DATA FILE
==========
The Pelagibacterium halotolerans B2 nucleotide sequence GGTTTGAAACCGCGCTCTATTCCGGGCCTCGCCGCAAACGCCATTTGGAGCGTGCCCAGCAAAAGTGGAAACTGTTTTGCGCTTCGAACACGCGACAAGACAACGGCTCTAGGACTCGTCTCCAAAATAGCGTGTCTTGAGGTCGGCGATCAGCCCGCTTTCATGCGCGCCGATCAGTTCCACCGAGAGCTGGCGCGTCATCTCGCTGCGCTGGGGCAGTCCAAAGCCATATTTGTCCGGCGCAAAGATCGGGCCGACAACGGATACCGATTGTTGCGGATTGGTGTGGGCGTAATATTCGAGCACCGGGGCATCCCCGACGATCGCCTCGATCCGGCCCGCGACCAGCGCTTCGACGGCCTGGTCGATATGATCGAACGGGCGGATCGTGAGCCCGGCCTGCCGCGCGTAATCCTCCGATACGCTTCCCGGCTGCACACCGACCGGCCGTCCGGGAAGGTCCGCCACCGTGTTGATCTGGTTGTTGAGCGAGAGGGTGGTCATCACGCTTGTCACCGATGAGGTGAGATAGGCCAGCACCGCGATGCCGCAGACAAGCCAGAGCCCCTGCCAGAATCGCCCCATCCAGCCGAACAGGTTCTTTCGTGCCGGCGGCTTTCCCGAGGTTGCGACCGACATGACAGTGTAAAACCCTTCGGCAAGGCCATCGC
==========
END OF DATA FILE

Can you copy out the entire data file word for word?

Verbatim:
The Pelagibacterium halotolerans B2 nucleotide sequence GGTTTGAAACCGCGCTCTATTCCGGGCCTCGCCGCAAACGCCATTTGGAGCGTGCCCAGCAAAAGTGGAAACTGTTTTGCGCTTCGAACACGCGACAAGACAACGGCTCTAGGACTCGTCTCCAAAATAGCGTGTCTTGAGGTCGGCGATCAGCCCGCTTTCATGCGCGCCGATCAGTTCCACCGAGAGCTGGCGCGTCATCTCGCTGCGCTGGGGCAGTCCAAAGCCATATTTGTCCGGCGCAAAGATCGGGCCGACAACGGATACCGATTGTTGCGGATTGGTGTGGGCGTAATATTCGAGCACCGGGGCATCCCCGACGATCGCCTCGATCCGGCCCGCGACCAGCGCTTCGACGGCCTGGTCGATATGATCGAACGGGCGGATCGTGAGCCCGGCCTGCCGCGCGTAATCCTCCGATACGCTTCCCGGCTGCACACCGACCGGCCGTCCGGGAAGGTCCGCCACCGTGTTGATCTGGTTGTTGAGCGAGAGGGTGGTCATCACGCTTGTCACCGATGAGGTGAGATAGGCCAGCACCGCGATGCCGCAGACAAGCCAGAGCCCCTGCCAGAATCGCCCCATCCAGCCGAACAGGTTCTTTCGTGCCGGCGGCTTTCCCGAGGTTGCGACCGACATGACAGTGTAAAACCCTTCGGCAAGGCCATCGC